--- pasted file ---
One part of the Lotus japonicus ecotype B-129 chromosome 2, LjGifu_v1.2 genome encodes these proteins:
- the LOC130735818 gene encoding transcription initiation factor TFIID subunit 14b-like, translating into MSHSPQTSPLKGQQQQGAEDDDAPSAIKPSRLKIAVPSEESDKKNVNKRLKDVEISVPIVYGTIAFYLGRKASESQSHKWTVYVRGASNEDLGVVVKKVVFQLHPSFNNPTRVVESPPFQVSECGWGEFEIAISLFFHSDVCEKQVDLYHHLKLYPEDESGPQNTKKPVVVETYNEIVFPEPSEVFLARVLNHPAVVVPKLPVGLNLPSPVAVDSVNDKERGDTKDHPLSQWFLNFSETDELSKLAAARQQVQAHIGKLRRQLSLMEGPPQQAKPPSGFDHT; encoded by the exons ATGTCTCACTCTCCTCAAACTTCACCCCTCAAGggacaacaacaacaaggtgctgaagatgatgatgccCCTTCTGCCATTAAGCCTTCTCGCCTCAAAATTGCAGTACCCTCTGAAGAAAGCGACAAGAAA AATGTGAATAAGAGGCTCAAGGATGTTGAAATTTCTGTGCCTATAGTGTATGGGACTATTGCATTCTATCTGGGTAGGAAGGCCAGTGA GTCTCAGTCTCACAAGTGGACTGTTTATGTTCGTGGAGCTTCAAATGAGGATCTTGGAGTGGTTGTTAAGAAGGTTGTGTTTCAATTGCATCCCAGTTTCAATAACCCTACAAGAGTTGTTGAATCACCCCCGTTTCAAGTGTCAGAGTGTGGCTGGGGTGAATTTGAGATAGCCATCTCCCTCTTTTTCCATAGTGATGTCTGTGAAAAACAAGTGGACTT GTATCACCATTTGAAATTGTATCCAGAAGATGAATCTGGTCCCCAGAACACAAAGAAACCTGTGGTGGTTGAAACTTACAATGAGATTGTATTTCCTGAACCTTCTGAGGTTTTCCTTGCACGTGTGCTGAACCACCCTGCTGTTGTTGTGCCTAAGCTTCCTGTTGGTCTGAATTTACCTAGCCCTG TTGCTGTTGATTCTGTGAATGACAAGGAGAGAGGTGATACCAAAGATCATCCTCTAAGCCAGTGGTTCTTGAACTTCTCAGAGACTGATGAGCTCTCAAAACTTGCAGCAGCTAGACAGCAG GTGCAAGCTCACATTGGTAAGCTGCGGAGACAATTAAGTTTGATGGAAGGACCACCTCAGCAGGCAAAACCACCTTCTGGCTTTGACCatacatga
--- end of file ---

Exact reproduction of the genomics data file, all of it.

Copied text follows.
One part of the Lotus japonicus ecotype B-129 chromosome 2, LjGifu_v1.2 genome encodes these proteins:
- the LOC130735818 gene encoding transcription initiation factor TFIID subunit 14b-like, translating into MSHSPQTSPLKGQQQQGAEDDDAPSAIKPSRLKIAVPSEESDKKNVNKRLKDVEISVPIVYGTIAFYLGRKASESQSHKWTVYVRGASNEDLGVVVKKVVFQLHPSFNNPTRVVESPPFQVSECGWGEFEIAISLFFHSDVCEKQVDLYHHLKLYPEDESGPQNTKKPVVVETYNEIVFPEPSEVFLARVLNHPAVVVPKLPVGLNLPSPVAVDSVNDKERGDTKDHPLSQWFLNFSETDELSKLAAARQQVQAHIGKLRRQLSLMEGPPQQAKPPSGFDHT; encoded by the exons ATGTCTCACTCTCCTCAAACTTCACCCCTCAAGggacaacaacaacaaggtgctgaagatgatgatgccCCTTCTGCCATTAAGCCTTCTCGCCTCAAAATTGCAGTACCCTCTGAAGAAAGCGACAAGAAA AATGTGAATAAGAGGCTCAAGGATGTTGAAATTTCTGTGCCTATAGTGTATGGGACTATTGCATTCTATCTGGGTAGGAAGGCCAGTGA GTCTCAGTCTCACAAGTGGACTGTTTATGTTCGTGGAGCTTCAAATGAGGATCTTGGAGTGGTTGTTAAGAAGGTTGTGTTTCAATTGCATCCCAGTTTCAATAACCCTACAAGAGTTGTTGAATCACCCCCGTTTCAAGTGTCAGAGTGTGGCTGGGGTGAATTTGAGATAGCCATCTCCCTCTTTTTCCATAGTGATGTCTGTGAAAAACAAGTGGACTT GTATCACCATTTGAAATTGTATCCAGAAGATGAATCTGGTCCCCAGAACACAAAGAAACCTGTGGTGGTTGAAACTTACAATGAGATTGTATTTCCTGAACCTTCTGAGGTTTTCCTTGCACGTGTGCTGAACCACCCTGCTGTTGTTGTGCCTAAGCTTCCTGTTGGTCTGAATTTACCTAGCCCTG TTGCTGTTGATTCTGTGAATGACAAGGAGAGAGGTGATACCAAAGATCATCCTCTAAGCCAGTGGTTCTTGAACTTCTCAGAGACTGATGAGCTCTCAAAACTTGCAGCAGCTAGACAGCAG GTGCAAGCTCACATTGGTAAGCTGCGGAGACAATTAAGTTTGATGGAAGGACCACCTCAGCAGGCAAAACCACCTTCTGGCTTTGACCatacatga